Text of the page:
I wouldn't be able to do it without help from two great friends in particular, Alex Meert who plays drums live for me, and Michael Taylor who plays bass for Future Feats live and will more than likely be making some appearances on bass at some of my shows. I’m super thankful to those dudes for always being willing to listen to me ramble about mixes and point me in the right direction when need be.
Has learning to take on the role of not only singer and guitar player, but producer and more, lead to new inspiration or ways of approaching a song?
It definitely has! It has given me a lot more freedom because I'm able to do everything over and over again until I have it exactly the way I want. Luckily a lot of guitar parts are done in one or two takes, but I'm always changing vocal melodies as I record songs. It's nice to be able to have a few different versions and really be able to put a critical eye onto what fits or feels best. I think it's allowed my songwriting to blossom a bit because I'm competing with myself to write the best songs I can.
Could you walk us through your songwriting process?
I like to call it lightning in a bottle. I can't say that I invented the term, but it's the best way I can describe it. Essentially, I'll write a riff or chord progression, then a melody will come to me and lyrics will follow quickly after.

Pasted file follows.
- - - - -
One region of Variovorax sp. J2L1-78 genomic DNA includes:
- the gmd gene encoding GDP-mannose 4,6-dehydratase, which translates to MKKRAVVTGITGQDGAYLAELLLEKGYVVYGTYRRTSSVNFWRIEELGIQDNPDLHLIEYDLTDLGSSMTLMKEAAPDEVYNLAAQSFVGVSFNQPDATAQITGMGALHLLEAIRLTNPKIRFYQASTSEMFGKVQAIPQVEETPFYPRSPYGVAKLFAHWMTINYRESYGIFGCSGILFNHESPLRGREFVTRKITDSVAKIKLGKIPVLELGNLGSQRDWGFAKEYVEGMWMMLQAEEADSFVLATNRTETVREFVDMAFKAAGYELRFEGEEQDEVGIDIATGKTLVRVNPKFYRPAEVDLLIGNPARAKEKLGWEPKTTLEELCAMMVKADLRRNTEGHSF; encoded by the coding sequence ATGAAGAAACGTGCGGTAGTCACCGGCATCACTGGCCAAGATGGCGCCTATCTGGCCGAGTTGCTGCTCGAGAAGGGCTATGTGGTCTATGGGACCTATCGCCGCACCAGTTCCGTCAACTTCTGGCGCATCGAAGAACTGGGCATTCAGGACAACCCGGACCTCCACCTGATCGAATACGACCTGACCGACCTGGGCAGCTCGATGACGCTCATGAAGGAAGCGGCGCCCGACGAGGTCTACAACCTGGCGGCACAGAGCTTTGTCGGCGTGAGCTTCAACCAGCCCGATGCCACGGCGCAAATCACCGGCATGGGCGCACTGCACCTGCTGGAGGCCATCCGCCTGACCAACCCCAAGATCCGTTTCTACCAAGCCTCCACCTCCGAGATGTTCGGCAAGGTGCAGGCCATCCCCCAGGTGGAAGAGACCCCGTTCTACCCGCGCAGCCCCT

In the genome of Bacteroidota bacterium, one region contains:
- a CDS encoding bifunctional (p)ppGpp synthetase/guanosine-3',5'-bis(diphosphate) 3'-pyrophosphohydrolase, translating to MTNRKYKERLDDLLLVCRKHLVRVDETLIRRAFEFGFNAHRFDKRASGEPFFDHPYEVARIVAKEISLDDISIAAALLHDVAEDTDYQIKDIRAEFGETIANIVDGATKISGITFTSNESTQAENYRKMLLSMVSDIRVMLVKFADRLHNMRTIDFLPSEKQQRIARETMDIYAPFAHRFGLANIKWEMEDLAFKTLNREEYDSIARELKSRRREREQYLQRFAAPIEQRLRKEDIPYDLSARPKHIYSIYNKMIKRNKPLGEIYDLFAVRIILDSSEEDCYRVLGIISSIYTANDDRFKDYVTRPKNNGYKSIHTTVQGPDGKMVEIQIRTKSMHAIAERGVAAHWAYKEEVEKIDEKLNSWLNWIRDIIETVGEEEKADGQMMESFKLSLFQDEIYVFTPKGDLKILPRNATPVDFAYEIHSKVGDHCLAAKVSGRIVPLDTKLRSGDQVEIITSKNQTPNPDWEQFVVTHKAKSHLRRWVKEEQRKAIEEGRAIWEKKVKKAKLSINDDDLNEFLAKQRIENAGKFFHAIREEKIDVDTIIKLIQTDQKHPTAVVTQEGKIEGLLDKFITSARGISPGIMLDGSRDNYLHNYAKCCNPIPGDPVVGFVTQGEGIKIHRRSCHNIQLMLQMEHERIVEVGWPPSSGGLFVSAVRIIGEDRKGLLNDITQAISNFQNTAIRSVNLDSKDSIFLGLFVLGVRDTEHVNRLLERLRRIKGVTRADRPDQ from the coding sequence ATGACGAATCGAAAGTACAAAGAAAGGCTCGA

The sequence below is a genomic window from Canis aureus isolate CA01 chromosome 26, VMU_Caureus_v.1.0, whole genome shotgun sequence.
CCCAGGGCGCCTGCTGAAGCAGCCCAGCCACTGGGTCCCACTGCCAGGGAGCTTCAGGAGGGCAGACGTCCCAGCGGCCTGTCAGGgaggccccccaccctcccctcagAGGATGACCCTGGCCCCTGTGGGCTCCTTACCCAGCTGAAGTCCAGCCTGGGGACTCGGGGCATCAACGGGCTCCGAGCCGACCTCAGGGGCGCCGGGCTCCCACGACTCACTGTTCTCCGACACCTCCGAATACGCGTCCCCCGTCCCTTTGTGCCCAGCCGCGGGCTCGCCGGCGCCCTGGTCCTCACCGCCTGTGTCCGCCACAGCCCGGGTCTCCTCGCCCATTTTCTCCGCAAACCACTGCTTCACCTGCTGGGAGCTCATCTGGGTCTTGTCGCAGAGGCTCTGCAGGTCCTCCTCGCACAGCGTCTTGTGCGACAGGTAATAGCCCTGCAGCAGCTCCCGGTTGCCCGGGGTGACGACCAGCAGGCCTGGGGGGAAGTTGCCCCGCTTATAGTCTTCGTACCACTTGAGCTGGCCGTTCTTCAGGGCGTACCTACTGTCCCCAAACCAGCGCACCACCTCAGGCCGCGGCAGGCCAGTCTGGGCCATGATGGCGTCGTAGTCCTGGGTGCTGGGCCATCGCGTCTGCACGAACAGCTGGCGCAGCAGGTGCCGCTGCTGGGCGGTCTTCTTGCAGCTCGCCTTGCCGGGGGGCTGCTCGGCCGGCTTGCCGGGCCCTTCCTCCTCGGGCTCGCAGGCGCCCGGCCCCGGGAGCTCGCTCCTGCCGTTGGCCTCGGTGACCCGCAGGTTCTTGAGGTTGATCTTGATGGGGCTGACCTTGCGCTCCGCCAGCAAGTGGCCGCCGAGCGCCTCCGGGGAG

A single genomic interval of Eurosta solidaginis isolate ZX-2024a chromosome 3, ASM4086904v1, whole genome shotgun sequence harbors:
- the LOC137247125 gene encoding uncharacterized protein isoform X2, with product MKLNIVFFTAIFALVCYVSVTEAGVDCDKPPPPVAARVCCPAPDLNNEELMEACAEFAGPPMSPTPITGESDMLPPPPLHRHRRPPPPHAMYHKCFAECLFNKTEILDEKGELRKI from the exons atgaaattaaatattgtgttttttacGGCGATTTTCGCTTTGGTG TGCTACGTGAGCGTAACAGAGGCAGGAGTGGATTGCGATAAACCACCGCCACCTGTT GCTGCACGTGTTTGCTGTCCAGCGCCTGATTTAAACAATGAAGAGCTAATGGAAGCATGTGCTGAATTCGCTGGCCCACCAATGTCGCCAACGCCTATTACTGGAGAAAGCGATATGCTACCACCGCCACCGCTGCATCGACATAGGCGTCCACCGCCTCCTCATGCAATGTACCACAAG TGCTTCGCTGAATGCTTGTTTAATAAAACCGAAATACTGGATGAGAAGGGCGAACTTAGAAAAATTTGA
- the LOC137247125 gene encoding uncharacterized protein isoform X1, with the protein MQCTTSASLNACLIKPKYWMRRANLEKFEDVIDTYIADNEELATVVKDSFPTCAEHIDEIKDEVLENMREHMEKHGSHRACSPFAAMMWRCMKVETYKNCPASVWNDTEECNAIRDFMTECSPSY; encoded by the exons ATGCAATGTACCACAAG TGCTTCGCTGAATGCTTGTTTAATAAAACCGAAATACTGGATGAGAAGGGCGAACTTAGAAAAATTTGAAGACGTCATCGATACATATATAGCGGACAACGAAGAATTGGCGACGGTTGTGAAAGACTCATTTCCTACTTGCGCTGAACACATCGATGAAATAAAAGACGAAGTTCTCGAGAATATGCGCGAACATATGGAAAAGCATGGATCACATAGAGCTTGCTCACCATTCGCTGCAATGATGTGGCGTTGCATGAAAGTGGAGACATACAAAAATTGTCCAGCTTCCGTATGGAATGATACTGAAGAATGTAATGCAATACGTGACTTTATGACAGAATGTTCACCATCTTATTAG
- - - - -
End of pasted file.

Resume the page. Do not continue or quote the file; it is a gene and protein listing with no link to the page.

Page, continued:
It's a crazy creative flow that you tap into where it feels like your brain is working the way it's supposed to. The entire song almost writes itself.
I believe that the best tracks that I’ve ever written all come from that "lightning in a bottle" type of moment. It's just something that happens for me. I haven't necessarily ever been able to force it or do it on command, but the more you write the more often it happens. I'd liken it to working out a muscle group in a way.
Well, I love a good guitar solo, and you’ve definitely provided it with your last couple tracks! How do you decide which riffs to save and which to bring to your work with Future Feats?